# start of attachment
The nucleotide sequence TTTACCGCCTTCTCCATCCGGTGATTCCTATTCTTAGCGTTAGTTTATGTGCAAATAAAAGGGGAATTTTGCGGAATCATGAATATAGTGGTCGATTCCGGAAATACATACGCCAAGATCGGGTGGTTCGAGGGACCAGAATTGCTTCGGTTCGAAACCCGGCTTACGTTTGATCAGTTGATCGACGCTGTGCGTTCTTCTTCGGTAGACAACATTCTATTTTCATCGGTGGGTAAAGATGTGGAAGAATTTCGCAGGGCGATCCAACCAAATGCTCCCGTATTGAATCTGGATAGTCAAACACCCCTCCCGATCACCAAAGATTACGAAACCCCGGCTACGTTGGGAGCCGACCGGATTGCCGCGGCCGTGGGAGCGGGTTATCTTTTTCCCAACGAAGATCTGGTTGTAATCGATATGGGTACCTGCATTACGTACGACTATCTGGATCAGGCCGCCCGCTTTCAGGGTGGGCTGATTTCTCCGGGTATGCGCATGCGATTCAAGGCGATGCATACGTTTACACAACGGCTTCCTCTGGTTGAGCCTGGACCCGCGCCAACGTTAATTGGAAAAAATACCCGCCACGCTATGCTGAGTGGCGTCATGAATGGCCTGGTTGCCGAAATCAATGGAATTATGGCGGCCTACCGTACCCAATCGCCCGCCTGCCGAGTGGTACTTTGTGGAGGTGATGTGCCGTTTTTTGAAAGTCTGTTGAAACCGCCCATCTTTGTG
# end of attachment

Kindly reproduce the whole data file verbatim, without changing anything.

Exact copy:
The nucleotide sequence TTTACCGCCTTCTCCATCCGGTGATTCCTATTCTTAGCGTTAGTTTATGTGCAAATAAAAGGGGAATTTTGCGGAATCATGAATATAGTGGTCGATTCCGGAAATACATACGCCAAGATCGGGTGGTTCGAGGGACCAGAATTGCTTCGGTTCGAAACCCGGCTTACGTTTGATCAGTTGATCGACGCTGTGCGTTCTTCTTCGGTAGACAACATTCTATTTTCATCGGTGGGTAAAGATGTGGAAGAATTTCGCAGGGCGATCCAACCAAATGCTCCCGTATTGAATCTGGATAGTCAAACACCCCTCCCGATCACCAAAGATTACGAAACCCCGGCTACGTTGGGAGCCGACCGGATTGCCGCGGCCGTGGGAGCGGGTTATCTTTTTCCCAACGAAGATCTGGTTGTAATCGATATGGGTACCTGCATTACGTACGACTATCTGGATCAGGCCGCCCGCTTTCAGGGTGGGCTGATTTCTCCGGGTATGCGCATGCGATTCAAGGCGATGCATACGTTTACACAACGGCTTCCTCTGGTTGAGCCTGGACCCGCGCCAACGTTAATTGGAAAAAATACCCGCCACGCTATGCTGAGTGGCGTCATGAATGGCCTGGTTGCCGAAATCAATGGAATTATGGCGGCCTACCGTACCCAATCGCCCGCCTGCCGAGTGGTACTTTGTGGAGGTGATGTGCCGTTTTTTGAAAGTCTGTTGAAACCGCCCATCTTTGTG